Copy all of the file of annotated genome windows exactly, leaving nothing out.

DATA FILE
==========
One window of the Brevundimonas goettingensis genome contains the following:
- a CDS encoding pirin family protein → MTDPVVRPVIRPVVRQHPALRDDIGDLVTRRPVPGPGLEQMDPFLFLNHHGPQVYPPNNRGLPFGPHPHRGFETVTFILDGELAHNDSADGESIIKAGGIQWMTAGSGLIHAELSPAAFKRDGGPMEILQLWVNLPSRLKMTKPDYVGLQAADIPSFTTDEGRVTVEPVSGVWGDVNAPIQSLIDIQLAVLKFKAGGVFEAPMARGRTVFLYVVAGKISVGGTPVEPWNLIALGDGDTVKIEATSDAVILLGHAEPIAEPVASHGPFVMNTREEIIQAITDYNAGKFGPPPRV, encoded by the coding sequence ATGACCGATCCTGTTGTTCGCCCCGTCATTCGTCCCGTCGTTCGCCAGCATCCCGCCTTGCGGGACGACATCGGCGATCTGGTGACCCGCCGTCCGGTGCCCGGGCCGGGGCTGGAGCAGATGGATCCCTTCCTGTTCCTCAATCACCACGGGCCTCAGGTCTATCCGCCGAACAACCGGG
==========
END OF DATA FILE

One window of the Brevundimonas goettingensis genome contains the following:
- a CDS encoding pirin family protein → MTDPVVRPVIRPVVRQHPALRDDIGDLVTRRPVPGPGLEQMDPFLFLNHHGPQVYPPNNRGLPFGPHPHRGFETVTFILDGELAHNDSADGESIIKAGGIQWMTAGSGLIHAELSPAAFKRDGGPMEILQLWVNLPSRLKMTKPDYVGLQAADIPSFTTDEGRVTVEPVSGVWGDVNAPIQSLIDIQLAVLKFKAGGVFEAPMARGRTVFLYVVAGKISVGGTPVEPWNLIALGDGDTVKIEATSDAVILLGHAEPIAEPVASHGPFVMNTREEIIQAITDYNAGKFGPPPRV, encoded by the coding sequence ATGACCGATCCTGTTGTTCGCCCCGTCATTCGTCCCGTCGTTCGCCAGCATCCCGCCTTGCGGGACGACATCGGCGATCTGGTGACCCGCCGTCCGGTGCCCGGGCCGGGGCTGGAGCAGATGGATCCCTTCCTGTTCCTCAATCACCACGGGCCTCAGGTCTATCCGCCGAACAACCGGG